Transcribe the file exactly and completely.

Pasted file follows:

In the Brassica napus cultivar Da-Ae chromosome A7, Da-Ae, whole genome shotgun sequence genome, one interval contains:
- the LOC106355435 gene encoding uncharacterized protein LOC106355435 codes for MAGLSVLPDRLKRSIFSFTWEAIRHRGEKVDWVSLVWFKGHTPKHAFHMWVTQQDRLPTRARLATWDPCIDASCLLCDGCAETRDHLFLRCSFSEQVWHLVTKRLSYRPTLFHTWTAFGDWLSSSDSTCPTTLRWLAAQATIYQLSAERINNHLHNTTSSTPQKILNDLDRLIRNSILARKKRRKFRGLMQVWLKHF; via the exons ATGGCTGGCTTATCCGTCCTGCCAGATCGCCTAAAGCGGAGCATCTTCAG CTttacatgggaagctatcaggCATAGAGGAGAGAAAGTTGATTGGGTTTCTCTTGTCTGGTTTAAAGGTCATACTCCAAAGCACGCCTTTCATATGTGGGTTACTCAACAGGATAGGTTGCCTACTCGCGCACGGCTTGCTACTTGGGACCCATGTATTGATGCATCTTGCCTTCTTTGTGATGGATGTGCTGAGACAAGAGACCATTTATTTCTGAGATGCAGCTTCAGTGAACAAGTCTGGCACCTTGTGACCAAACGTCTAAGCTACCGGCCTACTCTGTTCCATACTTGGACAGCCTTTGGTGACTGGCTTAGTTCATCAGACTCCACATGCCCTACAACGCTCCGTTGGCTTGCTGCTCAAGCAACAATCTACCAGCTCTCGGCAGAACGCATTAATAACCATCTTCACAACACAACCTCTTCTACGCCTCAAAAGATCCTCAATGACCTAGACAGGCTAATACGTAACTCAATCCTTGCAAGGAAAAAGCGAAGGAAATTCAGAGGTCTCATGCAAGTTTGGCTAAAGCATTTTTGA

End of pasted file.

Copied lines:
In the Brassica napus cultivar Da-Ae chromosome A7, Da-Ae, whole genome shotgun sequence genome, one interval contains:
- the LOC106355435 gene encoding uncharacterized protein LOC106355435 codes for MAGLSVLPDRLKRSIFSFTWEAIRHRGEKVDWVSLVWFKGHTPKHAFHMWVTQQDRLPTRARLATWDPCIDASCLLCDGCAETRDHLFLRCSFSEQVWHLVTKRLSYRPTLFHTWTAFGDWLSSSDSTCPTTLRWLAAQATIYQLSAERINNHLHNTTSSTPQKILNDLDRLIRNSILARKKRRKFRGLMQVWLKHF; via the exons ATGGCTGGCTTATCCGTCCTGCCAGATCGCCTAAAGCGGAGCATCTTCAG CTttacatgggaagctatcaggCATAGAGGAGAGAAAGTTGATTGGGTTTCTCTTGTCTGGTTTAAAGGTCATACTCCAAAGCACGCCTTTCATATGTGGGTTACTCAACAGGATAGGTTGCCTACTCGCGCACGGCTTGCTACTTGGGACCCATGTATTGATGCATCTTGCCTTCTTTGTGATGGATGTGCTGAGACAAGAGACCATTTATTTCTGAGATGCAGCTTCAGTGAACAAGTCTGGCACCTTGTGACCAAACGTCTAAGCTACCGGCCTACTCTGTTCCATACTTGGACAGCCTTTGGTGACTGGCTTAGTTCATCAGACTCCACATGCCCTACAACGCTCCGTTGGCTTGCTGCTCAAGCAACAATCTACCAGCTCTCGGCAGAACGCATTAATAACCATCTTCACAACACAACCTCTTCTACGCCTCAAAAGATCCTCAATGACCTAGACAGGCTAATACGTAACTCAATCCTTGCAAGGAAAAAGCGAAGGAAATTCAGAGGTCTCATGCAAGTTTGGCTAAAGCATTTTTGA